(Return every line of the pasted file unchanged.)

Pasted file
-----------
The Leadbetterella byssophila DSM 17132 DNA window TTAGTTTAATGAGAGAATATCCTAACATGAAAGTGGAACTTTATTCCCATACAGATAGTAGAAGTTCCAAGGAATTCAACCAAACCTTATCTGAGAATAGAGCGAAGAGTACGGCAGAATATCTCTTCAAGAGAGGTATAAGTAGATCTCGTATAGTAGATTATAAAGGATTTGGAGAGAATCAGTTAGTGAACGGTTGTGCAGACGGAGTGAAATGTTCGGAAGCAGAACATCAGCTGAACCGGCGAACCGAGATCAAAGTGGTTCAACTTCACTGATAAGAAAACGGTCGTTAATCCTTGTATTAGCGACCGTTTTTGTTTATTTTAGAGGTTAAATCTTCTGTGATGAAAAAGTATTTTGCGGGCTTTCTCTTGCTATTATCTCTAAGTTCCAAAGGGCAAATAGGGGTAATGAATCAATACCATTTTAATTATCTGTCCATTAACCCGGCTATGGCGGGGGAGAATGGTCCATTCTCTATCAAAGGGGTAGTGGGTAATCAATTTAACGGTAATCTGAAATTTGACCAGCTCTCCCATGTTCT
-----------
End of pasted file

The Leadbetterella byssophila DSM 17132 DNA window TTAGTTTAATGAGAGAATATCCTAACATGAAAGTGGAACTTTATTCCCATACAGATAGTAGAAGTTCCAAGGAATTCAACCAAACCTTATCTGAGAATAGAGCGAAGAGTACGGCAGAATATCTCTTCAAGAGAGGTATAAGTAGATCTCGTATAGTAGATTATAAAGGATTTGGAGAGAATCAGTTAGTGAACGGTTGTGCAGACGGAGTGAAATGTTCGGAAGCAGAACATCAGCTGAACCGGCGAACCGAGATCAAAGTGGTTCAACTTCACTGATAAGAAAACGGTCGTTAATCCTTGTATTAGCGACCGTTTTTGTTTATTTTAGAGGTTAAATCTTCTGTGATGAAAAAGTATTTTGCGGGCTTTCTCTTGCTATTATCTCTAAGTTCCAAAGGGCAAATAGGGGTAATGAATCAATACCATTTTAATTATCTGTCCATTAACCCGGCTATGGCGGGGGAGAATGGTCCATTCTCTATCAAAGGGGTAGTGGGTAATCAATTTAACGGTAATCTGAAATTTGACCAGCTCTCCCATGTTCT